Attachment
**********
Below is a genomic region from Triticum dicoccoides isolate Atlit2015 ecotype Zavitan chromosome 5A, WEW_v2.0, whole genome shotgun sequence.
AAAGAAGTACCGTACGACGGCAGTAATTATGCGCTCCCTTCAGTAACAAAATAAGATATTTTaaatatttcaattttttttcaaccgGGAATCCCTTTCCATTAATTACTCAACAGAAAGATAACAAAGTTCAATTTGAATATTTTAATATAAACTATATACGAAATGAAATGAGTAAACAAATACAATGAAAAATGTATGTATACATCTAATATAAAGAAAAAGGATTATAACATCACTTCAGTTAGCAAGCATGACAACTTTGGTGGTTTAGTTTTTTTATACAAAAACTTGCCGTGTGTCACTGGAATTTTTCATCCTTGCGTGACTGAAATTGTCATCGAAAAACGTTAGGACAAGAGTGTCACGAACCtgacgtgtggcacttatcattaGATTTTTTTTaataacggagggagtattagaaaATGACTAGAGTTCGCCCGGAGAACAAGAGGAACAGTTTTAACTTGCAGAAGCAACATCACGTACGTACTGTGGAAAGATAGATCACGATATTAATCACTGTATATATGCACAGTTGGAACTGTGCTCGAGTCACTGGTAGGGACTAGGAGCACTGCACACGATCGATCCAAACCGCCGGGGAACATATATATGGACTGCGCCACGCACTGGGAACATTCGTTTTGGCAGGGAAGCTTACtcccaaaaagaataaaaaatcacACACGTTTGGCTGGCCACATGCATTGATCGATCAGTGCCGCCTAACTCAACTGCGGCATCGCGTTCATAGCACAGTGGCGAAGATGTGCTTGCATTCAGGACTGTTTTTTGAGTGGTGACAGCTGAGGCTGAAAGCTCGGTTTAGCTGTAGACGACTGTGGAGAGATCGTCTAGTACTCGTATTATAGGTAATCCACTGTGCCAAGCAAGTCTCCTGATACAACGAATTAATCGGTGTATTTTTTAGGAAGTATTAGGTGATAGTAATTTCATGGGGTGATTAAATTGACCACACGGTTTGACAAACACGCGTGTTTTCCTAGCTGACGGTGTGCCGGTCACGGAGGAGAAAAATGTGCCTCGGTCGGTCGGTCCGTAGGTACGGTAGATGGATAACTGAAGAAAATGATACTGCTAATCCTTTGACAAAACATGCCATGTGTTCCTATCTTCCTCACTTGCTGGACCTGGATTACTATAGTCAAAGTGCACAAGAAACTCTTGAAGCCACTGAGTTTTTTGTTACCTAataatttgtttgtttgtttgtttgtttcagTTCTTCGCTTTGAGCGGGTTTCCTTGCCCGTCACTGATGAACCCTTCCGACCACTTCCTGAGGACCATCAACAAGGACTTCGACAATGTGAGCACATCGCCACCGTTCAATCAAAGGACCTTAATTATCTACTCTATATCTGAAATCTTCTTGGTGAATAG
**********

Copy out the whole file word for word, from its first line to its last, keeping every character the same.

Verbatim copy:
Below is a genomic region from Triticum dicoccoides isolate Atlit2015 ecotype Zavitan chromosome 5A, WEW_v2.0, whole genome shotgun sequence.
AAAGAAGTACCGTACGACGGCAGTAATTATGCGCTCCCTTCAGTAACAAAATAAGATATTTTaaatatttcaattttttttcaaccgGGAATCCCTTTCCATTAATTACTCAACAGAAAGATAACAAAGTTCAATTTGAATATTTTAATATAAACTATATACGAAATGAAATGAGTAAACAAATACAATGAAAAATGTATGTATACATCTAATATAAAGAAAAAGGATTATAACATCACTTCAGTTAGCAAGCATGACAACTTTGGTGGTTTAGTTTTTTTATACAAAAACTTGCCGTGTGTCACTGGAATTTTTCATCCTTGCGTGACTGAAATTGTCATCGAAAAACGTTAGGACAAGAGTGTCACGAACCtgacgtgtggcacttatcattaGATTTTTTTTaataacggagggagtattagaaaATGACTAGAGTTCGCCCGGAGAACAAGAGGAACAGTTTTAACTTGCAGAAGCAACATCACGTACGTACTGTGGAAAGATAGATCACGATATTAATCACTGTATATATGCACAGTTGGAACTGTGCTCGAGTCACTGGTAGGGACTAGGAGCACTGCACACGATCGATCCAAACCGCCGGGGAACATATATATGGACTGCGCCACGCACTGGGAACATTCGTTTTGGCAGGGAAGCTTACtcccaaaaagaataaaaaatcacACACGTTTGGCTGGCCACATGCATTGATCGATCAGTGCCGCCTAACTCAACTGCGGCATCGCGTTCATAGCACAGTGGCGAAGATGTGCTTGCATTCAGGACTGTTTTTTGAGTGGTGACAGCTGAGGCTGAAAGCTCGGTTTAGCTGTAGACGACTGTGGAGAGATCGTCTAGTACTCGTATTATAGGTAATCCACTGTGCCAAGCAAGTCTCCTGATACAACGAATTAATCGGTGTATTTTTTAGGAAGTATTAGGTGATAGTAATTTCATGGGGTGATTAAATTGACCACACGGTTTGACAAACACGCGTGTTTTCCTAGCTGACGGTGTGCCGGTCACGGAGGAGAAAAATGTGCCTCGGTCGGTCGGTCCGTAGGTACGGTAGATGGATAACTGAAGAAAATGATACTGCTAATCCTTTGACAAAACATGCCATGTGTTCCTATCTTCCTCACTTGCTGGACCTGGATTACTATAGTCAAAGTGCACAAGAAACTCTTGAAGCCACTGAGTTTTTTGTTACCTAataatttgtttgtttgtttgtttgtttcagTTCTTCGCTTTGAGCGGGTTTCCTTGCCCGTCACTGATGAACCCTTCCGACCACTTCCTGAGGACCATCAACAAGGACTTCGACAATGTGAGCACATCGCCACCGTTCAATCAAAGGACCTTAATTATCTACTCTATATCTGAAATCTTCTTGGTGAATAG